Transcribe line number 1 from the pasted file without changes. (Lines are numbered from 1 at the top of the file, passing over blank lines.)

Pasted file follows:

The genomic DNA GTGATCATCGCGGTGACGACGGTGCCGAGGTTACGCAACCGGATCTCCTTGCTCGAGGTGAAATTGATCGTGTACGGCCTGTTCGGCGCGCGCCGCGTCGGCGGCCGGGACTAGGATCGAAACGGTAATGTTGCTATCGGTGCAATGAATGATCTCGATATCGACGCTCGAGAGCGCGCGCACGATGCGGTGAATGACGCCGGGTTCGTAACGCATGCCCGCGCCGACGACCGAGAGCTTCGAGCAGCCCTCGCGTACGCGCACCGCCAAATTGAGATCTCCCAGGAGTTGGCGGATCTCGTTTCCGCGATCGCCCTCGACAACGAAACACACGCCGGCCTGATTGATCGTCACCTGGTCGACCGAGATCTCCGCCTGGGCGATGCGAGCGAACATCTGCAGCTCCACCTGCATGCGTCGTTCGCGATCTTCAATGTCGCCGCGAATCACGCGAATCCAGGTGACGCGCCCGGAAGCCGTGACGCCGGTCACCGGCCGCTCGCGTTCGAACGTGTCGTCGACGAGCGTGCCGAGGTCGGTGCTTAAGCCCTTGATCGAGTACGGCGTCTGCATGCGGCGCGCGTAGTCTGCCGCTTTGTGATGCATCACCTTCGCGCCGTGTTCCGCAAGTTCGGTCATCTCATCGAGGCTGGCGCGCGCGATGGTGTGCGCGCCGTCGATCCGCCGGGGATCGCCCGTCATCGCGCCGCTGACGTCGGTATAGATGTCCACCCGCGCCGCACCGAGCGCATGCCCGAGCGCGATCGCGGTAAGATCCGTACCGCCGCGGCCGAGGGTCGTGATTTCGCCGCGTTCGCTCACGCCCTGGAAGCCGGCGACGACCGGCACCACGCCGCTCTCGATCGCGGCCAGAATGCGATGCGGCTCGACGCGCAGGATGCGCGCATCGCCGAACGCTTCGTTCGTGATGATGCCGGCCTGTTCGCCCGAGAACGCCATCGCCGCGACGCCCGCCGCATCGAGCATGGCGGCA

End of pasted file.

The genomic DNA GTGATCATCGCGGTGACGACGGTGCCGAGGTTACGCAACCGGATCTCCTTGCTCGAGGTGAAATTGATCGTGTACGGCCTGTTCGGCGCGCGCCGCGTCGGCGGCCGGGACTAGGATCGAAACGGTAATGTTGCTATCGGTGCAATGAATGATCTCGATATCGACGCTCGAGAGCGCGCGCACGATGCGGTGAATGACGCCGGGTTCGTAACGCATGCCCGCGCCGACGACCGAGAGCTTCGAGCAGCCCTCGCGTACGCGCACCGCCAAATTGAGATCTCCCAGGAGTTGGCGGATCTCGTTTCCGCGATCGCCCTCGACAACGAAACACACGCCGGCCTGATTGATCGTCACCTGGTCGACCGAGATCTCCGCCTGGGCGATGCGAGCGAACATCTGCAGCTCCACCTGCATGCGTCGTTCGCGATCTTCAATGTCGCCGCGAATCACGCGAATCCAGGTGACGCGCCCGGAAGCCGTGACGCCGGTCACCGGCCGCTCGCGTTCGAACGTGTCGTCGACGAGCGTGCCGAGGTCGGTGCTTAAGCCCTTGATCGAGTACGGCGTCTGCATGCGGCGCGCGTAGTCTGCCGCTTTGTGATGCATCACCTTCGCGCCGTGTTCCGCAAGTTCGGTCATCTCATCGAGGCTGGCGCGCGCGATGGTGTGCGCGCCGTCGATCCGCCGGGGATCGCCCGTCATCGCGCCGCTGACGTCGGTATAGATGTCCACCCGCGCCGCACCGAGCGCATGCCCGAGCGCGATCGCGGTAAGATCCGTACCGCCGCGGCCGAGGGTCGTGATTTCGCCGCGTTCGCTCACGCCCTGGAAGCCGGCGACGACCGGCACCACGCCGCTCTCGATCGCGGCCAGAATGCGATGCGGCTCGACGCGCAGGATGCGCGCATCGCCGAACGCTTCGTTCGTGATGATGCCGGCCTGTTCGCCCGAGAACGCCATCGCCGCGACGCCCGCCGCATCGAGCATGGCGGCA